5. The .NET Framework provides services needed for supporting an asynchronous programming model. An example partial list of such services is:
    • Synchronization primitives, such as monitors and reader writer locks.
    • Threads and thread pools.
    • Synchronization constructs, such as containers that support waiting on objects.
    • Exposure to the underlying infrastructure pieces, such as IMessage objects and thread pools.

The pattern breaks down a synchronous call into constituent parts: a begin operation, end operation, and result object. Consider the following example where the Factorize method has the potential to take a significant amount of time to complete.

public class PrimeFactorizer
{
   public bool Factorize(int factorizableNum, ref int primefactor1, ref int primefactor2)
   {
      // Determine whether factorizableNum is prime.
      // If it is prime, return true. Otherwise, return false.
      // If it is prime, place factors in primefactor1 and primefactor2.
   }
}

If the asynchronous pattern is followed, the class library writer adds BeginFactorize and EndFactorize methods that break the synchronous operation into two asynchronous operations:

public class PrimeFactorizer
{
   public bool Factorize(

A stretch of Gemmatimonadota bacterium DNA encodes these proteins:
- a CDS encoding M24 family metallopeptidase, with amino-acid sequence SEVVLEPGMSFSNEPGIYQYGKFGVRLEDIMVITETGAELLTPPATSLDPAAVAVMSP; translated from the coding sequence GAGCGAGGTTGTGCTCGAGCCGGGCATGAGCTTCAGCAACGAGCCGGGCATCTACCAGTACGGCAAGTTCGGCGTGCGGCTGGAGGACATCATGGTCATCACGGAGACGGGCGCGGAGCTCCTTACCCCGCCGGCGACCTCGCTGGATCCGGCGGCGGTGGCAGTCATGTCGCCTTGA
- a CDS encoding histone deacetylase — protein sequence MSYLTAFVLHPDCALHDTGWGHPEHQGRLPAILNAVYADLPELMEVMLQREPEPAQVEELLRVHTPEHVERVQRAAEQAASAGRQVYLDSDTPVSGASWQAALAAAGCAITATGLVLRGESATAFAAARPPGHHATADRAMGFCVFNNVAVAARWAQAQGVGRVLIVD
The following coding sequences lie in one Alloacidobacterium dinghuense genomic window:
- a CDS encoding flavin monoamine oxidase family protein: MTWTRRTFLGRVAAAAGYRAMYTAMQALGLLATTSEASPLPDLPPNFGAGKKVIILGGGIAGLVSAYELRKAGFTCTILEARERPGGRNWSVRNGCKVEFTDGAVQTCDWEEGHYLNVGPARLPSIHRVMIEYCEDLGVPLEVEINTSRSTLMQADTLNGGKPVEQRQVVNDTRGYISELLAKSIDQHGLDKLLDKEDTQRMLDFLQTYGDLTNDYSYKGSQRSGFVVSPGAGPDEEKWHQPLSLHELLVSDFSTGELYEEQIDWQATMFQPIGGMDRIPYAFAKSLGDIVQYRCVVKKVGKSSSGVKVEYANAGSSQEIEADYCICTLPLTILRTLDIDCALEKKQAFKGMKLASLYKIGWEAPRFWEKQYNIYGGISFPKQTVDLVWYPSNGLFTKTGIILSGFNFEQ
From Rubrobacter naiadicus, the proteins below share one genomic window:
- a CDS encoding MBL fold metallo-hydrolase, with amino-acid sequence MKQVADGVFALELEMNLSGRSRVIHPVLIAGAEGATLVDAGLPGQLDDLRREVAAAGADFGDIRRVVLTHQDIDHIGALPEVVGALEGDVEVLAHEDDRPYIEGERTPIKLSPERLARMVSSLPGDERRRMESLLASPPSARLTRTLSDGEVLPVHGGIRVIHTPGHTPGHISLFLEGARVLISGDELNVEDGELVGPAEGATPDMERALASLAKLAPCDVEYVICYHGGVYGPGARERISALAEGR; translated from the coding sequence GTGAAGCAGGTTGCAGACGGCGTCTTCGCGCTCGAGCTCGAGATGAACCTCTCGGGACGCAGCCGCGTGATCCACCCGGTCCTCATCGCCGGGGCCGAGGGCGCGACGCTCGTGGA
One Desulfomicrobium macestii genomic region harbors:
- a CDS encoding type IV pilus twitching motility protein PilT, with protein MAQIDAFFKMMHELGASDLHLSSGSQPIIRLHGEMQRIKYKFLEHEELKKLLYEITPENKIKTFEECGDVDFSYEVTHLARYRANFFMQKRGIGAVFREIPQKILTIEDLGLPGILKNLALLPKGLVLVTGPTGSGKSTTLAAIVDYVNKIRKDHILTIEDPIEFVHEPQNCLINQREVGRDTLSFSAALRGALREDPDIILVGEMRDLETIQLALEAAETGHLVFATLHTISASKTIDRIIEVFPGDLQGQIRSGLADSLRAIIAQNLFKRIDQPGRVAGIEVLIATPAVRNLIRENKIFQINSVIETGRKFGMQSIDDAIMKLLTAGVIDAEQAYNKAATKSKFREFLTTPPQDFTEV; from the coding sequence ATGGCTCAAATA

int factorizableNum, 
ref int primefactor1, 
ref int primefactor2)
   {
      // Determine whether factorizableNum is prime.
      // if it is prime, return true; otherwise return false.
      // if it is prime, place factors in primefactor1 and primefactor2
   }

   public IAsyncResult BeginFactorize(
int factorizableNum, 
ref int primefactor1, 
ref int primefactor2, 
AsyncCallback callback, 
Object state)
   {
     // Begin factoring asynchronously, and return a result object,
   }

   public bool EndFactorize(
ref int primefactor1, 
ref int primefactor2,
IAsyncResult asyncResult
)
   {
     // End (or complete) the factorizing, 
     // return the results, 
     // and obtain the prime factors.
   }
}

The server splits asynchronous operation into its two logical parts: the part that takes input from the client and calls the asynchronous operation, and the part that supplies results of the asynchronous operation to the client.